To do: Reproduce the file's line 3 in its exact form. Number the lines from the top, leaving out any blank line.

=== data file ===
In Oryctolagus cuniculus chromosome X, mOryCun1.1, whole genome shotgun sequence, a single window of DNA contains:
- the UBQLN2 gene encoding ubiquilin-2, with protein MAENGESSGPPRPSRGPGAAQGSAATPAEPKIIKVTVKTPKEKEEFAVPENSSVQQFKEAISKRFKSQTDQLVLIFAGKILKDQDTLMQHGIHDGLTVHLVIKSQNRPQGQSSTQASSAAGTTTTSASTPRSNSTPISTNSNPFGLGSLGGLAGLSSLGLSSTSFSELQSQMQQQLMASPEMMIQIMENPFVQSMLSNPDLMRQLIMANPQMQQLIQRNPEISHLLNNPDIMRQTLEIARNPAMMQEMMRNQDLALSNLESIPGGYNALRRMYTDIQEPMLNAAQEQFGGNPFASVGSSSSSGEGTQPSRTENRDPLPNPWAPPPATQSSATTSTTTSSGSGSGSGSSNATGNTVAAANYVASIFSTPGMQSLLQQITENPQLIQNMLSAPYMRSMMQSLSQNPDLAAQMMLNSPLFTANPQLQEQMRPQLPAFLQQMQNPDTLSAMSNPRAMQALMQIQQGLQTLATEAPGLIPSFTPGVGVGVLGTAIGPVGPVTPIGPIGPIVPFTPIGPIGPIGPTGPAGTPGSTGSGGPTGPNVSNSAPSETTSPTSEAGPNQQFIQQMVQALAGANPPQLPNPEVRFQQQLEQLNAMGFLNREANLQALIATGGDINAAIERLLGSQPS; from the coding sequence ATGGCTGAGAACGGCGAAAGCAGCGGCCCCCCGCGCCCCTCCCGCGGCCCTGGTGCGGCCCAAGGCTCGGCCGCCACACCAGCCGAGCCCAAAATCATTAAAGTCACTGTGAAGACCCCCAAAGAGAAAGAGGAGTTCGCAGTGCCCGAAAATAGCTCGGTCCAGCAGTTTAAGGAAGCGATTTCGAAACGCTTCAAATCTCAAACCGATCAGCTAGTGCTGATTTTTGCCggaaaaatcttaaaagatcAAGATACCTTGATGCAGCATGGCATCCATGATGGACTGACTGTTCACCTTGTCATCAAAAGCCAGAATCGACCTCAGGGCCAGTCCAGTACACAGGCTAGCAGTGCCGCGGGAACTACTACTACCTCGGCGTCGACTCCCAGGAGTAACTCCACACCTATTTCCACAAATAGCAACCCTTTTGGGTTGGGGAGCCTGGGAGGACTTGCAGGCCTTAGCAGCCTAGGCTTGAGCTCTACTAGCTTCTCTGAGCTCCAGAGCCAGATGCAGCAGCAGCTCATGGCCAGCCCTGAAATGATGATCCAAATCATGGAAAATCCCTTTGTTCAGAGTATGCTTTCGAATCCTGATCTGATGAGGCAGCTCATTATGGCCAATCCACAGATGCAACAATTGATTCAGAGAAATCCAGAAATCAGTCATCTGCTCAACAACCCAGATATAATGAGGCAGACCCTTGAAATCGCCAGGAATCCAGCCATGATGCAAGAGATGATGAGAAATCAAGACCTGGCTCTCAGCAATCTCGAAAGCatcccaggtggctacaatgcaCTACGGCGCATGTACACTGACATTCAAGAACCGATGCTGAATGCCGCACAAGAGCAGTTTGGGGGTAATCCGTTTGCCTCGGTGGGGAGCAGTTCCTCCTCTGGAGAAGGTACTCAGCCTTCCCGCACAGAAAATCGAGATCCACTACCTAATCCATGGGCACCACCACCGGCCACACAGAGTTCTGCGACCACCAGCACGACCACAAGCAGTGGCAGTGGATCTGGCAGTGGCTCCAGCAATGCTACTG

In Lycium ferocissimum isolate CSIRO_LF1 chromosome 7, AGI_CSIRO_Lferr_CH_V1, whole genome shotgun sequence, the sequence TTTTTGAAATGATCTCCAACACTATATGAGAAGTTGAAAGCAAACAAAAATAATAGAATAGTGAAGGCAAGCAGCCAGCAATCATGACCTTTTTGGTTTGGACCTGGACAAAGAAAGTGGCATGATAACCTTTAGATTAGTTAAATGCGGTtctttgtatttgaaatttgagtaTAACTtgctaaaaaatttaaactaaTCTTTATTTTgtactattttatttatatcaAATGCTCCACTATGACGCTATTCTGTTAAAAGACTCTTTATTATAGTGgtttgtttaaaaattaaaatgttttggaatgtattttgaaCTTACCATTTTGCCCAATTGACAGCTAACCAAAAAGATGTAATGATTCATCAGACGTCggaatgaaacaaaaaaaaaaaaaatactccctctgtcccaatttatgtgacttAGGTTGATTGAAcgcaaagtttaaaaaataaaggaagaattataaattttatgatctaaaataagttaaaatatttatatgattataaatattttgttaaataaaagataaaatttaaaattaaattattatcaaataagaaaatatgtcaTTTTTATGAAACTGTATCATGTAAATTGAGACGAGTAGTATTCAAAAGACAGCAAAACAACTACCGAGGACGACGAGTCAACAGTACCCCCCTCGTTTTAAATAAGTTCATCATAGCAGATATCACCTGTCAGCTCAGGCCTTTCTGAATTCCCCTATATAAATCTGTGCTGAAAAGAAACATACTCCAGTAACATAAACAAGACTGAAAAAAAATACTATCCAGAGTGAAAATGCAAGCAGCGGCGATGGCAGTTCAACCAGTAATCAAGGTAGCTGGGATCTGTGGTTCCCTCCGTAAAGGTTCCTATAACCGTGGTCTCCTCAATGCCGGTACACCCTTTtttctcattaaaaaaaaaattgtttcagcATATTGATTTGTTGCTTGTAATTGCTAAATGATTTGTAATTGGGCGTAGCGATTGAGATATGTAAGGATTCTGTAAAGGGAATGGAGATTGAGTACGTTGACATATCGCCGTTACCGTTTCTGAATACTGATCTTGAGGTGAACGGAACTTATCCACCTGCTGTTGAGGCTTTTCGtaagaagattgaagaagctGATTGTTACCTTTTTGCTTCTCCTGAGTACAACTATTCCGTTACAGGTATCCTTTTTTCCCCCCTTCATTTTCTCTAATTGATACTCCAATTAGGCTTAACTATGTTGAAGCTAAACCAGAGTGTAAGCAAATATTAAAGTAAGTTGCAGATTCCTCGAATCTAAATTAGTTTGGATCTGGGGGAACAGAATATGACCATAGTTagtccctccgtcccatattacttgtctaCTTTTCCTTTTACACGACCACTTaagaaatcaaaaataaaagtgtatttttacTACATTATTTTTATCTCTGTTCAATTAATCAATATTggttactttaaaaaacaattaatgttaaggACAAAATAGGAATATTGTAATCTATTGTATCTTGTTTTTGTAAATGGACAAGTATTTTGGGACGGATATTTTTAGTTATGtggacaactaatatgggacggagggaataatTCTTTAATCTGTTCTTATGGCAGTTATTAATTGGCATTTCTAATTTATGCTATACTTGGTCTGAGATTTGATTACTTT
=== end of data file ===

In Lycium ferocissimum isolate CSIRO_LF1 chromosome 7, AGI_CSIRO_Lferr_CH_V1, whole genome shotgun sequence, the sequence TTTTTGAAATGATCTCCAACACTATATGAGAAGTTGAAAGCAAACAAAAATAATAGAATAGTGAAGGCAAGCAGCCAGCAATCATGACCTTTTTGGTTTGGACCTGGACAAAGAAAGTGGCATGATAACCTTTAGATTAGTTAAATGCGGTtctttgtatttgaaatttgagtaTAACTtgctaaaaaatttaaactaaTCTTTATTTTgtactattttatttatatcaAATGCTCCACTATGACGCTATTCTGTTAAAAGACTCTTTATTATAGTGgtttgtttaaaaattaaaatgttttggaatgtattttgaaCTTACCATTTTGCCCAATTGACAGCTAACCAAAAAGATGTAATGATTCATCAGACGTCggaatgaaacaaaaaaaaaaaaaatactccctctgtcccaatttatgtgacttAGGTTGATTGAAcgcaaagtttaaaaaataaaggaagaattataaattttatgatctaaaataagttaaaatatttatatgattataaatattttgttaaataaaagataaaatttaaaattaaattattatcaaataagaaaatatgtcaTTTTTATGAAACTGTATCATGTAAATTGAGACGAGTAGTATTCAAAAGACAGCAAAACAACTACCGAGGACGACGAGTCAACAGTACCCCCCTCGTTTTAAATAAGTTCATCATAGCAGATATCACCTGTCAGCTCAGGCCTTTCTGAATTCCCCTATATAAATCTGTGCTGAAAAGAAACATACTCCAGTAACATAAACAAGACTGAAAAAAAATACTATCCAGAGTGAAAATGCAAGCAGCGGCGATGGCAGTTCAACCAGTAATCAAGGTAGCTGGGATCTGTGGTTCCCTCCGTAAAGGTTCCTATAACCGTGGTCTCCTCAATGCCGGTACACCCTTTtttctcattaaaaaaaaaattgtttcagcATATTGATTTGTTGCTTGTAATTGCTAAATGATTTGTAATTGGGCGTAGCGATTGAGATATGTAAGGATTCTGTAAAGGGAATGGAGATTGAGTACGTTGACATATCGCCGTTACCGTTTCTGAATACTGATCTTGAGGTGAACGGAACTTATCCACCTGCTGTTGAGGCTTTTCGtaagaagattgaagaagctGATTGTTACCTTTTTGCTTCTCCTGAGTACAACTATTCCGTTACAGGTATCCTTTTTTCCCCCCTTCATTTTCTCTAATTGATACTCCAATTAGGCTTAACTATGTTGAAGCTAAACCAGAGTGTAAGCAAATATTAAAGTAAGTTGCAGATTCCTCGAATCTAAATTAGTTTGGATCTGGGGGAACAGAATATGACCATAGTTagtccctccgtcccatattacttgtctaCTTTTCCTTTTACACGACCACTTaagaaatcaaaaataaaagtgtatttttacTACATTATTTTTATCTCTGTTCAATTAATCAATATTggttactttaaaaaacaattaatgttaaggACAAAATAGGAATATTGTAATCTATTGTATCTTGTTTTTGTAAATGGACAAGTATTTTGGGACGGATATTTTTAGTTATGtggacaactaatatgggacggagggaataatTCTTTAATCTGTTCTTATGGCAGTTATTAATTGGCATTTCTAATTTATGCTATACTTGGTCTGAGATTTGATTACTTT